In short El Niño is a climate pattern that describes the unusual warming of surface waters in the eastern tropical Pacific Ocean. El Niño is the “warm phase” of a larger phenomenon called the El Niño-Southern Oscillation (ENSO). La Niña, the “cool phase” of ENSO, is a pattern that describes the unusual cooling of the region’s surface waters.

In a normal year the winds blow strongly from east to west, due to the rotation of the Earth, causing water to pile up in the west of the Pacific. This pulls up colder water from the deep ocean in the eastern Pacific. In an El Niño event, the winds pushing the water get weaker and cause the warmer water to shift back towards the east. This causes increasing temperature in the eastern Pacific. But as the ocean temperature is linked to the wind currents, this causes the winds to get weaker and so the ocean become warmer, meaning the El Niño grows.

This change in air and ocean currents around the equator can have a major impact on the weather patterns around the globe by creating pressure anomalies in the atmosphere. These disruptions to the normal air movements in the tropics also affect the mid-latitude jet streams, which is how El Niño can affect the weather in other parts of the world.


The map above shows the near-real-time satellite observations of the temperatures in the Pacific Ocean in January 2016. Red color indicates warmer than usual temperatures and blue represent colder than usual temperatures.


El Niño (ENSO) conditions have occurred at two- to seven-year intervals for at least the past 300 years, but most of them have been weak. El Niño affected pre-Columbian Incas and may have led to the demise of the Moche and other pre-Columbian Peruvian cultures. A recent study suggests a strong El Niño effect between 1789 and 1793 caused poor crop yields in Europe, which in turn helped touch off the French Revolution. The extreme weather produced by El Niño in 1876–77 gave rise to the most deadly famines of the 19th century. The 1876 famine alone in northern China killed up to 13 million people.

The major 1982–83 El Niño led to an upsurge of interest from the scientific community. The period 1991–1995 was unusual in that El Niños have rarely occurred in such rapid succession. As shown in the diagram below, the strongest El Niño recorded was in 1997-98 with 2,3 degree warmer water temperature. In 2002-03 and 2009-10 the El Niño systems were “moderate”, but the 2015-16 El Niño looks similar in strength to the very strong 1997-98 season.

oniClick on the diagram for more information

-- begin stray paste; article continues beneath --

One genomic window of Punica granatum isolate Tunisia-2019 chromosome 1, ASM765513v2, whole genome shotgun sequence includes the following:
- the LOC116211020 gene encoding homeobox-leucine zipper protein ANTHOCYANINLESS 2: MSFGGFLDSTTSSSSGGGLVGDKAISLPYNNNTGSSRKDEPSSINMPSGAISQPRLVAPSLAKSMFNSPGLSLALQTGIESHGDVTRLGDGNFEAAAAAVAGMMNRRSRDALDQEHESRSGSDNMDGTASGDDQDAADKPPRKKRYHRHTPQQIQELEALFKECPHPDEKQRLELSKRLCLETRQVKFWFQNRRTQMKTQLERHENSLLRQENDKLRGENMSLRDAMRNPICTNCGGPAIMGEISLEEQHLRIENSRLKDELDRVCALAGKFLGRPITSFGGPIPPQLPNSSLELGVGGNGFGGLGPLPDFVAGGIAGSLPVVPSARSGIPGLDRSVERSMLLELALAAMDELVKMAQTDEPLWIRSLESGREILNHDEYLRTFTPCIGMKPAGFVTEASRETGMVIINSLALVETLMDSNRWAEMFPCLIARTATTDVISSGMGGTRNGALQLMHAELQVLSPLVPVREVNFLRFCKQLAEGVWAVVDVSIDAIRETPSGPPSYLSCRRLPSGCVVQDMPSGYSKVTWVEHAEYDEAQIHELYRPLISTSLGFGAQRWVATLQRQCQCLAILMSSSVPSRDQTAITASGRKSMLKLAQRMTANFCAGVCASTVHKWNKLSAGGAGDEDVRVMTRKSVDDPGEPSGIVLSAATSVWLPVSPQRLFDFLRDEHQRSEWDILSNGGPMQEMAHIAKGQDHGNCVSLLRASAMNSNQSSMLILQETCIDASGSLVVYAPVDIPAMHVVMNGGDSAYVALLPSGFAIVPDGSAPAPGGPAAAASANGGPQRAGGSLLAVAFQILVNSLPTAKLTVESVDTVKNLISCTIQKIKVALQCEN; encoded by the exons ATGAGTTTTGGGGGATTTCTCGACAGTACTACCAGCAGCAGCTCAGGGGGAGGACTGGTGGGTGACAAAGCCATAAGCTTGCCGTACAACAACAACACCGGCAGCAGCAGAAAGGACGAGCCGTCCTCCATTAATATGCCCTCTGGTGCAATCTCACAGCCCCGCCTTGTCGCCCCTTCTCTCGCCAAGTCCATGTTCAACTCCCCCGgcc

Major El Niño events were recorded in the years 1790–93, 1828, 1876–78, 1891, 1925–26, 1972–73, 1982–83, 1997–98, and 2015-16 with the 1997–98 and 2015-16 episodes being among of the strongest ever.


The El Niño’s warmer water feeds thunderstorms, it creates increased rainfall across the east-central and eastern Pacific Ocean, including several portions of the South American west coast. The effects of El Niño in South America are direct and stronger than in North America. An El Niño is associated with warm and very wet weather months in April–October along the coasts of northern Peru and Ecuador, causing major flooding. The effects during the months of February, March, and April may become critical. Along the west coast of South America, El Niño reduces the upwelling of cold, nutrient-rich water that sustains large fish populations, which in turn sustain abundant sea birds. The reduction in upwelling leads to fish dying off the shore of Peru.

When El Niño conditions last for many months, extensive ocean warming and the reduction in easterly trade winds limits upwelling of cold nutrient-rich deep water, and its economic impact to local fishing for an international market can be serious. More generally, El Niño can affect commodity prices and the macro economy of different countries. It can constrain the supply of rain-driven agricultural commodities; reduce agricultural output, construction, and services activities; create food-price and generalized inflation; and may trigger social unrest in commodity-dependent poor countries.

Extreme weather conditions related to the El Niño cycle correlate with changes in the incidence of epidemic diseases. For example, the El Niño cycle is associated with increased risks of some of the diseases transmitted by mosquitoes, such as malaria, dengue, and Rift Valley fever. Cycles of malaria in India, Venezuela, Brazil, and Colombia have now been linked to El Niño. El Niño conditions have also been related to Kawasaki disease incidence in Japan and the west coast of the United States, via the linkage to tropospheric winds across the north Pacific Ocean.